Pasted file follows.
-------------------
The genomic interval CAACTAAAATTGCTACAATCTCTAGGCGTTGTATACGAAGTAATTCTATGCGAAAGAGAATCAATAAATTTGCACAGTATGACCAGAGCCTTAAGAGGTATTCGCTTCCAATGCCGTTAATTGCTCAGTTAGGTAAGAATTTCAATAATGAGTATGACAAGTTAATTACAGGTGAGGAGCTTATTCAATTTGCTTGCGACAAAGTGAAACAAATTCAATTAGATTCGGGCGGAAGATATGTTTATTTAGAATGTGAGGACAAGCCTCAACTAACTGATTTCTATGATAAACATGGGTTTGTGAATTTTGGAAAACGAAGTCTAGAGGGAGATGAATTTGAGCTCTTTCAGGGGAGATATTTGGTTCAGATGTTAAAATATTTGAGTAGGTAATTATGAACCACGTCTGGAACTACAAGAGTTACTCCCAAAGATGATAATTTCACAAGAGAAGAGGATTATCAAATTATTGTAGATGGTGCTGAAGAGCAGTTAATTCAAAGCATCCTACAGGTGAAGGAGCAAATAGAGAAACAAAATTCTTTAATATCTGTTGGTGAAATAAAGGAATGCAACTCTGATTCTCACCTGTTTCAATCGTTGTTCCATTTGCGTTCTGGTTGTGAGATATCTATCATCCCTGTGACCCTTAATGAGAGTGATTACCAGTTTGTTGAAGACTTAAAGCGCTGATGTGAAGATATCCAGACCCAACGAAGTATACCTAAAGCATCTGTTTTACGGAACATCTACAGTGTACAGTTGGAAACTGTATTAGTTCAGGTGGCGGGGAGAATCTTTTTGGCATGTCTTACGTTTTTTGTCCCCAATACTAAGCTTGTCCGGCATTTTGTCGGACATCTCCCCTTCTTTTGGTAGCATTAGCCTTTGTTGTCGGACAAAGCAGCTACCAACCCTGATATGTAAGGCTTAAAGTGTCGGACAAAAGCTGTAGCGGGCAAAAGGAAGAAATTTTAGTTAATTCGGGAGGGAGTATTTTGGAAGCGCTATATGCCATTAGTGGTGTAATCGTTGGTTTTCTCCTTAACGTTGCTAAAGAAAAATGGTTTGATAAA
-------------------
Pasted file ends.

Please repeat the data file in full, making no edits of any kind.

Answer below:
The genomic interval CAACTAAAATTGCTACAATCTCTAGGCGTTGTATACGAAGTAATTCTATGCGAAAGAGAATCAATAAATTTGCACAGTATGACCAGAGCCTTAAGAGGTATTCGCTTCCAATGCCGTTAATTGCTCAGTTAGGTAAGAATTTCAATAATGAGTATGACAAGTTAATTACAGGTGAGGAGCTTATTCAATTTGCTTGCGACAAAGTGAAACAAATTCAATTAGATTCGGGCGGAAGATATGTTTATTTAGAATGTGAGGACAAGCCTCAACTAACTGATTTCTATGATAAACATGGGTTTGTGAATTTTGGAAAACGAAGTCTAGAGGGAGATGAATTTGAGCTCTTTCAGGGGAGATATTTGGTTCAGATGTTAAAATATTTGAGTAGGTAATTATGAACCACGTCTGGAACTACAAGAGTTACTCCCAAAGATGATAATTTCACAAGAGAAGAGGATTATCAAATTATTGTAGATGGTGCTGAAGAGCAGTTAATTCAAAGCATCCTACAGGTGAAGGAGCAAATAGAGAAACAAAATTCTTTAATATCTGTTGGTGAAATAAAGGAATGCAACTCTGATTCTCACCTGTTTCAATCGTTGTTCCATTTGCGTTCTGGTTGTGAGATATCTATCATCCCTGTGACCCTTAATGAGAGTGATTACCAGTTTGTTGAAGACTTAAAGCGCTGATGTGAAGATATCCAGACCCAACGAAGTATACCTAAAGCATCTGTTTTACGGAACATCTACAGTGTACAGTTGGAAACTGTATTAGTTCAGGTGGCGGGGAGAATCTTTTTGGCATGTCTTACGTTTTTTGTCCCCAATACTAAGCTTGTCCGGCATTTTGTCGGACATCTCCCCTTCTTTTGGTAGCATTAGCCTTTGTTGTCGGACAAAGCAGCTACCAACCCTGATATGTAAGGCTTAAAGTGTCGGACAAAAGCTGTAGCGGGCAAAAGGAAGAAATTTTAGTTAATTCGGGAGGGAGTATTTTGGAAGCGCTATATGCCATTAGTGGTGTAATCGTTGGTTTTCTCCTTAACGTTGCTAAAGAAAAATGGTTTGATAAA